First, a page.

Lincoln’s biggest main idea in ‘’The Gettysburg Address’’ is to honor the sacrifices made on the battlefield by treating everyone equal. He states we have to make sure, ‘’...that these dead shall not have died in vain…’’(Lincoln, 1) This helped develop the central idea by being the point of persuasion.
In spite of the fact that Lincoln felt sure that his standards were right, he was profoundly mindful of his own uncertainty, and in his second inaugural speech, he proposed that the unpleasant expense of the Civil War ought to be seen as God 's only discipline for the wrongdoing of American servitude, in which both north and south had been complicit. Promising to mend the injuries of war, he proposed to act with “firmness in the right as God gives us to see the right, let us strive on to finish the work we are in.” (Thrift
Abraham Lincoln’s Second Inaugural Address, was delivered March 4, 1865. During this time, he was in the process of attempting to mend both sides of the war. Instead of giving a victory speech to the North or a blame filled speech to the South, he instead spoke to both of them, in the attempt to have war reconciliation.
When Abraham Lincoln delivered his Second Inaugural Address on March 4, 1865, his words and tone alike had a considerable positive impact, affecting not only the citizens then, but even society today. Whereby, some consider it to be “the greatest speech of any kind ever delivered in the United States.” (Lincoln). Lincoln said,
On March 4, 1865, Abraham Lincoln delivered his second inaugural speech. Abraham Lincoln begins by addressing the nation on the ongoing civil war and his hopes on the nation uniting as a country again. Lincoln tells them “ The progress of our arms upon which all else chiefly depends, is as well known to the public as to myself; and it its, “ Lincoln is saying that he is equal to the public and that he has also felt the wars effect. I think the main reason why this speech was written was to start reconstruction. Since the Civil War just ended, now is the time to start reconstruction. Later on, Lincoln starts talking about the North and South. It says,“ Both parties deprecated war; but one of them would make war rather than let the nations survive; and the other would accept war rather than let it perish.” It means that the North and South weren’t planning on war but because of wanting to save their nation, they sacrificed themselves and started a war. Lincoln then states, “ To strengthen, perpetuate, and extend this interest was the object for which the insurgents would rend the union, even by war; while the government claimed no right to do more than to restrict the territorial enlargement of it. He is saying that the war happened not because of the issue of owning slavery but because of the expansion of slavery.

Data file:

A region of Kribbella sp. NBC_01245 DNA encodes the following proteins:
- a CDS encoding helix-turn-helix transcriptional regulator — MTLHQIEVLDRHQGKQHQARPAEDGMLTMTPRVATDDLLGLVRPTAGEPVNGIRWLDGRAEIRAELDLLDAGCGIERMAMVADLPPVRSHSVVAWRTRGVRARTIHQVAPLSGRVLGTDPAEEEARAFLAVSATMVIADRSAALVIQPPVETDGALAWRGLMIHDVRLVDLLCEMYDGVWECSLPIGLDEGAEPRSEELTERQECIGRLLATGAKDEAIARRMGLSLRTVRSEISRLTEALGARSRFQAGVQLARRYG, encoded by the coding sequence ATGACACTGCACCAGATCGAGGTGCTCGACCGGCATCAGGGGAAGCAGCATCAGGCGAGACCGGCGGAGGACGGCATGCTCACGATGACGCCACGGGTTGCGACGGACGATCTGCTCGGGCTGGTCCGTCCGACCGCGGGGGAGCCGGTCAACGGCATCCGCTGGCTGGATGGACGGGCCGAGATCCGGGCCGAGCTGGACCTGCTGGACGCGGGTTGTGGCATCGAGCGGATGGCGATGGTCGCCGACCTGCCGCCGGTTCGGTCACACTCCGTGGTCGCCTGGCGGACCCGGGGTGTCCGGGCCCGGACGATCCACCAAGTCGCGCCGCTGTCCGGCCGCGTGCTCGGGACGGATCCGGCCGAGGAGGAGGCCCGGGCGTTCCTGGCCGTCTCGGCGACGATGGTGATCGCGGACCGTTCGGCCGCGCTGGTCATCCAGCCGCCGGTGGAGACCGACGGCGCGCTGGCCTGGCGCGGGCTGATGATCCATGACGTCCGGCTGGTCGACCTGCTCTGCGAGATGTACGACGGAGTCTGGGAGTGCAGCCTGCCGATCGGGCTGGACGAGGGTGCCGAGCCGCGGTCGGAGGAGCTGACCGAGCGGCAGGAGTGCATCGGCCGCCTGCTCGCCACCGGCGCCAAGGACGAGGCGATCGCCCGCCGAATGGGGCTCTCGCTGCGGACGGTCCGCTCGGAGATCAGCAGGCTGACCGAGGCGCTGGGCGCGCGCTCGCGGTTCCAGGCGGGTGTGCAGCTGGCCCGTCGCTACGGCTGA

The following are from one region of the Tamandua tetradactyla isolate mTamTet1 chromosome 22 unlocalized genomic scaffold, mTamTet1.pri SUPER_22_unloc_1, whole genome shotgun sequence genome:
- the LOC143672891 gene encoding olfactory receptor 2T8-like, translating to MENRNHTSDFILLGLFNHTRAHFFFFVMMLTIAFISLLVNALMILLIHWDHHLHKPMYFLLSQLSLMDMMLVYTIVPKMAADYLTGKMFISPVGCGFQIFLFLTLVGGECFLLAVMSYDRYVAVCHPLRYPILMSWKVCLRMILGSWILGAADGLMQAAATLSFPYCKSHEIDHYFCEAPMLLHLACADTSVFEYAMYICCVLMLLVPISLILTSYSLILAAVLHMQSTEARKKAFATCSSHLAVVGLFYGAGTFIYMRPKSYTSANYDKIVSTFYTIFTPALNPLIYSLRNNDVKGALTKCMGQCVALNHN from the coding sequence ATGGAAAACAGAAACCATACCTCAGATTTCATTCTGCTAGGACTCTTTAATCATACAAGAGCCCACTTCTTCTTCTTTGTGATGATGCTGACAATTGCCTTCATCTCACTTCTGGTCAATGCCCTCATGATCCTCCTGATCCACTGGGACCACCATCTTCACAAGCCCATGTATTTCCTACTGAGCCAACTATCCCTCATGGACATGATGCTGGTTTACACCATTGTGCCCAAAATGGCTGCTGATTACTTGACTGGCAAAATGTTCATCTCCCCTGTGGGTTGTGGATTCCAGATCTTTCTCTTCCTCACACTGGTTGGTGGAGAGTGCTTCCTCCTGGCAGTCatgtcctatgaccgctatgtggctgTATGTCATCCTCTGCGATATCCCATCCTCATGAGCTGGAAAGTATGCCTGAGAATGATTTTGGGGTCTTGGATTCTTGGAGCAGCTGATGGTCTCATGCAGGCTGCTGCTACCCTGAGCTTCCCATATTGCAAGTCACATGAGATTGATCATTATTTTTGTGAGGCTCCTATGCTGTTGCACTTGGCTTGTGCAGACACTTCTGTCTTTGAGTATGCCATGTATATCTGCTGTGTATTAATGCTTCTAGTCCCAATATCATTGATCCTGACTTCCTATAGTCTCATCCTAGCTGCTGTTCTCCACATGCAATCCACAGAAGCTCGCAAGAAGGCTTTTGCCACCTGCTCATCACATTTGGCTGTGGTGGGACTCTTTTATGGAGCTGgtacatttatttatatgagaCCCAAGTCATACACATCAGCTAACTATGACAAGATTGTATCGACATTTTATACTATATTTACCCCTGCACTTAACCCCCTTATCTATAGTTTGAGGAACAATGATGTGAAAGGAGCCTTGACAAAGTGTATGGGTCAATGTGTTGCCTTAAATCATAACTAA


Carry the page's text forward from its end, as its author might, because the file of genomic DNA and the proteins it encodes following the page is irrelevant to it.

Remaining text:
34,000 people gathered around the nation’s capital to hear Abraham Lincoln give his “Second Inaugural Address”. Lincoln expressed in his address that he made his speech short because there is no time for a long one, considering the circumstances of the Civil War that they were in. His speech was only 703 words long, making it one of the shortest addresses ever (Ronald). In the “Second Inaugural Address”, Abraham Lincoln believes freedom is the ability to live life out from under the dictation of others and make choices for themselves and to do this the war had to be won and ended by the North, thus ending slavery.
Ever heard such a life changing speech that stood with you forever ? Throughout history there have been many speeches, but the greatest ones are those that stick with people even after decades. These are the speeches that have had an impact on people because of how powerful they are and people really connected with them. A great example of a timeless speech is “ The Gettysburg Address “ speech, given by former president Abraham Lincoln. This essay will focus on the impact of this speech in three main points. First, it will cover the history of the speech. Second, the importance of this speech, and thirdly, why it had such a huge impact then and still to this day.